4th of July weekend. Beautiful Sisters, Oregon. Weaving, spinning, felting and more: It’s the “Around the Block Fiber Arts Stroll” part of the biggest quilt show in the country. Head on out to central Oregon next weekend and enjoy all the fun shops and touristy things Sisters has to offer, pop over to Bend for some delicious craft beer and spend your Sunday afternoon strolling past shops and vendors showcasing their fiber arts. I’ll be at Sundance Shoes with some fun/cute Fiber Friends for sale and a workspace set up to offer felting demos and mini lessons. Stop by and say hello, 1-4 Sunday the 6th.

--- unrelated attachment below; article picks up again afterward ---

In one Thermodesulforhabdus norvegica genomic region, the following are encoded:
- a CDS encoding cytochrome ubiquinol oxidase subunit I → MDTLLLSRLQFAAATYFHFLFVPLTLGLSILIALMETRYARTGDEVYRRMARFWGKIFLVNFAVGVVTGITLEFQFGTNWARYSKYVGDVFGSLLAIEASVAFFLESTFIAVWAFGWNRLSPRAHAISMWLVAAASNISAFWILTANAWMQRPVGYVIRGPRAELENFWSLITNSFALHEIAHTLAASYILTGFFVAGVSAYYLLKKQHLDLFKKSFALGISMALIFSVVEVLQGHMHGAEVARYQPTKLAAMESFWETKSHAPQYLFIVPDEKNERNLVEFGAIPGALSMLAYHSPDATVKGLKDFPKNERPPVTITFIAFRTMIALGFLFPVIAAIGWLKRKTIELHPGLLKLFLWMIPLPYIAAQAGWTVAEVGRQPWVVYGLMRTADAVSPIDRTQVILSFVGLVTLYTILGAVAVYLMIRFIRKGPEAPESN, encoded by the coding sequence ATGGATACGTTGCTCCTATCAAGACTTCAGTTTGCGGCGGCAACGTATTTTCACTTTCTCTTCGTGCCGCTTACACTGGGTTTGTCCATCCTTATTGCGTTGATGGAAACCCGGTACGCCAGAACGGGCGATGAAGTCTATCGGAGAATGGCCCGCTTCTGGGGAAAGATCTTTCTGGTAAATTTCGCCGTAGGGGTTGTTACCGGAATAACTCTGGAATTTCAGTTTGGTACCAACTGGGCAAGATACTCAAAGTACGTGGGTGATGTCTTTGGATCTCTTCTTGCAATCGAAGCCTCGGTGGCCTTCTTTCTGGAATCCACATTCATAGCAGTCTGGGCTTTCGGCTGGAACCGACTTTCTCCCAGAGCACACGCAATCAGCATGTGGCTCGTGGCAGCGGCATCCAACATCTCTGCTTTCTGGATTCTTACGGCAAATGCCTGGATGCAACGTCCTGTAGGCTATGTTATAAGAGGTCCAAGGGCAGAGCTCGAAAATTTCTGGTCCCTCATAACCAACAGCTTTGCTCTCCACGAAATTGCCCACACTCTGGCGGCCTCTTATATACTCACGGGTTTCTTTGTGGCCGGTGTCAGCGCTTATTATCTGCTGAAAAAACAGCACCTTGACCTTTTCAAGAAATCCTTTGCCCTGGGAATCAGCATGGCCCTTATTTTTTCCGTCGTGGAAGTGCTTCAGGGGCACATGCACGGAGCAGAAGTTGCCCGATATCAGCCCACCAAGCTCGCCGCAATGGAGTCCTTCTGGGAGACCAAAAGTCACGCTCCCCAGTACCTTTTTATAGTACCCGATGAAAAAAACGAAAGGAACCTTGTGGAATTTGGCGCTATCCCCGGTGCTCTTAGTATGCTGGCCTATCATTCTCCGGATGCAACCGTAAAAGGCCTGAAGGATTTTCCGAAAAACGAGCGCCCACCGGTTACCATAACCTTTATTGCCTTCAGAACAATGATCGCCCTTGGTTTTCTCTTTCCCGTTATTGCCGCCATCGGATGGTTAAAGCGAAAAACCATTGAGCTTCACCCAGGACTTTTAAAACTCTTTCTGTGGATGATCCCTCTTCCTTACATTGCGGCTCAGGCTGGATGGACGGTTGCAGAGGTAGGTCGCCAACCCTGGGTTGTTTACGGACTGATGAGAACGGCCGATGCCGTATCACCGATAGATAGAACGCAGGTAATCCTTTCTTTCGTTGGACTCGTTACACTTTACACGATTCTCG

We can’t wait to see you there!
A friend recently asked me “how do/why would ducklings drown? Aren’t they buoyant?” Ducklings ARE born quite buoyant and float easily, but the sad fact of raising waterfowl without a real dirt-lined pond is that you have to take preventative measures to keep your little charges safe, even from the water they so love.
We raised muscovy ducks and chickens together in a run. Since our land doesn’t have a pond and we rotationally graze our birds, we provide minimal water in cement mixing tubs. The tubs are the perfect size for adults to drink from and bath in (and even make whoopy in from time to time) and are easily emptied, filled and moved from place to place. Since ducklings are born the size of an egg, we also provide much smaller oil changing pans in the brooder run. Still: these pans are plastic and slippery making it nearly impossible for a tiny bird to escape from w hen the water level lowers.